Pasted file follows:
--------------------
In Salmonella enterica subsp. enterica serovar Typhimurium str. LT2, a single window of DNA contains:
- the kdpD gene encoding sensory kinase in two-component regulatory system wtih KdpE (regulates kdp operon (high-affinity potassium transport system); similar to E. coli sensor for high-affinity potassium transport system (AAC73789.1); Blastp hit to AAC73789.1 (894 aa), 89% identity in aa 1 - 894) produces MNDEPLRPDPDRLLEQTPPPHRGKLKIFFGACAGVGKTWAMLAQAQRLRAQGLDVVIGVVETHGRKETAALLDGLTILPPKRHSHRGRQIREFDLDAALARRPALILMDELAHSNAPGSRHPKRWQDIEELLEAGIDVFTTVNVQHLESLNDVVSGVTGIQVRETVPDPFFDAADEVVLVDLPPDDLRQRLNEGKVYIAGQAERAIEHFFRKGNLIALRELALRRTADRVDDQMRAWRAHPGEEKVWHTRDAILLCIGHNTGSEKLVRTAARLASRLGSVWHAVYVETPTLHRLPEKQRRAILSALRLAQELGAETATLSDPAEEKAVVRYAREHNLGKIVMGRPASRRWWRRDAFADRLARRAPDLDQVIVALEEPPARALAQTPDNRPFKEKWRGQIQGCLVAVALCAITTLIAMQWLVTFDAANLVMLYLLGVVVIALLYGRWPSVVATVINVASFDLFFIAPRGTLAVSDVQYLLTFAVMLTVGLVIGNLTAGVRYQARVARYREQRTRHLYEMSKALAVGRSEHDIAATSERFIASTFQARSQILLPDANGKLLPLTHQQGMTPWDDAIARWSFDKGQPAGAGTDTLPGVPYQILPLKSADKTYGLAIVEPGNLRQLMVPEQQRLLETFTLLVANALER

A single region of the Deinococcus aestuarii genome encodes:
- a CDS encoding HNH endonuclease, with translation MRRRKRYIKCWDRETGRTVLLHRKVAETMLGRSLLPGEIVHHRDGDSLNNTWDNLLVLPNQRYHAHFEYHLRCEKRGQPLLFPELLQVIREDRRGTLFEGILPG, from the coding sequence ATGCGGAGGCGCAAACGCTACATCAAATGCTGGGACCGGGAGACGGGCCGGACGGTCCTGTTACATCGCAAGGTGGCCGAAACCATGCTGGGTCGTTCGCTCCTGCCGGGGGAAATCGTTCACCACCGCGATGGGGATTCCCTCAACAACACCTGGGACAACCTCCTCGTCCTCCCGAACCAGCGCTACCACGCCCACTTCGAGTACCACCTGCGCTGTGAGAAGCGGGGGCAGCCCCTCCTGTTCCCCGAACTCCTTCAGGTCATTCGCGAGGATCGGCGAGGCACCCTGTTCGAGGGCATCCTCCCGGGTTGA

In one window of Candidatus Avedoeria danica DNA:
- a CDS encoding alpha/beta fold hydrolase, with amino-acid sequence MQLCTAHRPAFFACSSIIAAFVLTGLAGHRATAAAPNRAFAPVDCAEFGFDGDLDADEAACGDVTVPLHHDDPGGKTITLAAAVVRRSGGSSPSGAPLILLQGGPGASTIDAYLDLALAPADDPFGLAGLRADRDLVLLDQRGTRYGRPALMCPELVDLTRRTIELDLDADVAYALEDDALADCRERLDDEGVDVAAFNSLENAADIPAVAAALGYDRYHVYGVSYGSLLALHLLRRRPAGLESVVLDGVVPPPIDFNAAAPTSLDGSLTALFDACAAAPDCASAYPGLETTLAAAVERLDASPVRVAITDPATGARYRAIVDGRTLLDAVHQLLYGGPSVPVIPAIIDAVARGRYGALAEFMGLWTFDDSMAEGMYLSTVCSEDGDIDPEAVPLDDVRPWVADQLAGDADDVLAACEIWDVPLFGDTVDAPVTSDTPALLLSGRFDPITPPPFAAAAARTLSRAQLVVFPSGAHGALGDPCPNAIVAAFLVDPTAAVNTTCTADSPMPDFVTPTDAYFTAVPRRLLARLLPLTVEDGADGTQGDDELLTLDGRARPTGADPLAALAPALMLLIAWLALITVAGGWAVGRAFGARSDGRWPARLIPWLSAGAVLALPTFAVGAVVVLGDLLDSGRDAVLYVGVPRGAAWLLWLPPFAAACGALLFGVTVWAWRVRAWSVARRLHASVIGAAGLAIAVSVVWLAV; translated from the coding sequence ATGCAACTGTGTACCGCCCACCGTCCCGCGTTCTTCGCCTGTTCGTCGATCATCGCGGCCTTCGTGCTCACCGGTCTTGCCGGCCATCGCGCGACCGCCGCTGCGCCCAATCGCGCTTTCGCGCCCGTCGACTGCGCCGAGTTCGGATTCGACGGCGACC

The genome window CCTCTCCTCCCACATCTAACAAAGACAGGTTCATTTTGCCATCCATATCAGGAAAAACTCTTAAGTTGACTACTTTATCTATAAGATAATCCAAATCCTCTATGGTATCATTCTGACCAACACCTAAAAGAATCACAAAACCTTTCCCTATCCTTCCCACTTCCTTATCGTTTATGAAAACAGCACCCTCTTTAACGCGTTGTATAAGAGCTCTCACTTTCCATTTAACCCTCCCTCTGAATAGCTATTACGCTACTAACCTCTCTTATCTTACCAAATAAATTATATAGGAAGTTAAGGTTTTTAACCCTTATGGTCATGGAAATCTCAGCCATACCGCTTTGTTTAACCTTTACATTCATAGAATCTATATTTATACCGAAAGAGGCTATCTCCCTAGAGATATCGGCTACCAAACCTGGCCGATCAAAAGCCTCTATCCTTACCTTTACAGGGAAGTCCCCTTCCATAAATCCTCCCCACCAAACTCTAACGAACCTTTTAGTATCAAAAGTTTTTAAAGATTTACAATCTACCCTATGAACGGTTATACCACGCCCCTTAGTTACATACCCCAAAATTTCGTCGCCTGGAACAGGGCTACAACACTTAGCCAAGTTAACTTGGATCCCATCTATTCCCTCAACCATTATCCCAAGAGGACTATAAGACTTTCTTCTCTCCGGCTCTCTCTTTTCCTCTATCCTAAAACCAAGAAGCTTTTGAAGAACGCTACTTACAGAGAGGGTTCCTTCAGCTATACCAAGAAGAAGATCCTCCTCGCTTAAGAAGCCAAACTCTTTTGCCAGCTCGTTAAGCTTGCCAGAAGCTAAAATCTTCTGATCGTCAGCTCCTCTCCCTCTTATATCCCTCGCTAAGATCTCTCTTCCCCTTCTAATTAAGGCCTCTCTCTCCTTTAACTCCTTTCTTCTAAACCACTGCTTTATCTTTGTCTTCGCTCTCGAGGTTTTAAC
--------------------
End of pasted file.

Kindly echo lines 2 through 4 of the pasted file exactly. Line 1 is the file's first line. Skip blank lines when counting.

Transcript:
- the kdpD gene encoding sensory kinase in two-component regulatory system wtih KdpE (regulates kdp operon (high-affinity potassium transport system); similar to E. coli sensor for high-affinity potassium transport system (AAC73789.1); Blastp hit to AAC73789.1 (894 aa), 89% identity in aa 1 - 894) produces MNDEPLRPDPDRLLEQTPPPHRGKLKIFFGACAGVGKTWAMLAQAQRLRAQGLDVVIGVVETHGRKETAALLDGLTILPPKRHSHRGRQIREFDLDAALARRPALILMDELAHSNAPGSRHPKRWQDIEELLEAGIDVFTTVNVQHLESLNDVVSGVTGIQVRETVPDPFFDAADEVVLVDLPPDDLRQRLNEGKVYIAGQAERAIEHFFRKGNLIALRELALRRTADRVDDQMRAWRAHPGEEKVWHTRDAILLCIGHNTGSEKLVRTAARLASRLGSVWHAVYVETPTLHRLPEKQRRAILSALRLAQELGAETATLSDPAEEKAVVRYAREHNLGKIVMGRPASRRWWRRDAFADRLARRAPDLDQVIVALEEPPARALAQTPDNRPFKEKWRGQIQGCLVAVALCAITTLIAMQWLVTFDAANLVMLYLLGVVVIALLYGRWPSVVATVINVASFDLFFIAPRGTLAVSDVQYLLTFAVMLTVGLVIGNLTAGVRYQARVARYREQRTRHLYEMSKALAVGRSEHDIAATSERFIASTFQARSQILLPDANGKLLPLTHQQGMTPWDDAIARWSFDKGQPAGAGTDTLPGVPYQILPLKSADKTYGLAIVEPGNLRQLMVPEQQRLLETFTLLVANALER

A single region of the Deinococcus aestuarii genome encodes:
- a CDS encoding HNH endonuclease, with translation MRRRKRYIKCWDRETGRTVLLHRKVAETMLGRSLLPGEIVHHRDGDSLNNTWDNLLVLPNQRYHAHFEYHLRCEKRGQPLLFPELLQVIREDRRGTLFEGILPG, from the coding sequence ATGCGGAGGCGCAAACGCTACATCAAATGCTGGGACCGGGAGACGGGCCGGACGGTCCTGTTACATCGCAAGGTGGCCGAAACCATGCTGGGTCGTTCGCTCCTGCCGGGGGAAATCGTTCACCACCGCGATGGGGATTCCCTCAACAACACCTGGGACAACCTCCTCGTCCTCCCGAACCAGCGCTACCACGCCCACTTCGAGTACCACCTGCGCTGTGAGAAGCGGGGGCAGCCCCTCCTGTTCCCCGAACTCCTTCAGGTCATTCGCGAGGATCGGCGAGGCACCCTGTTCGAGGGCATCCTCCCGGGTTGA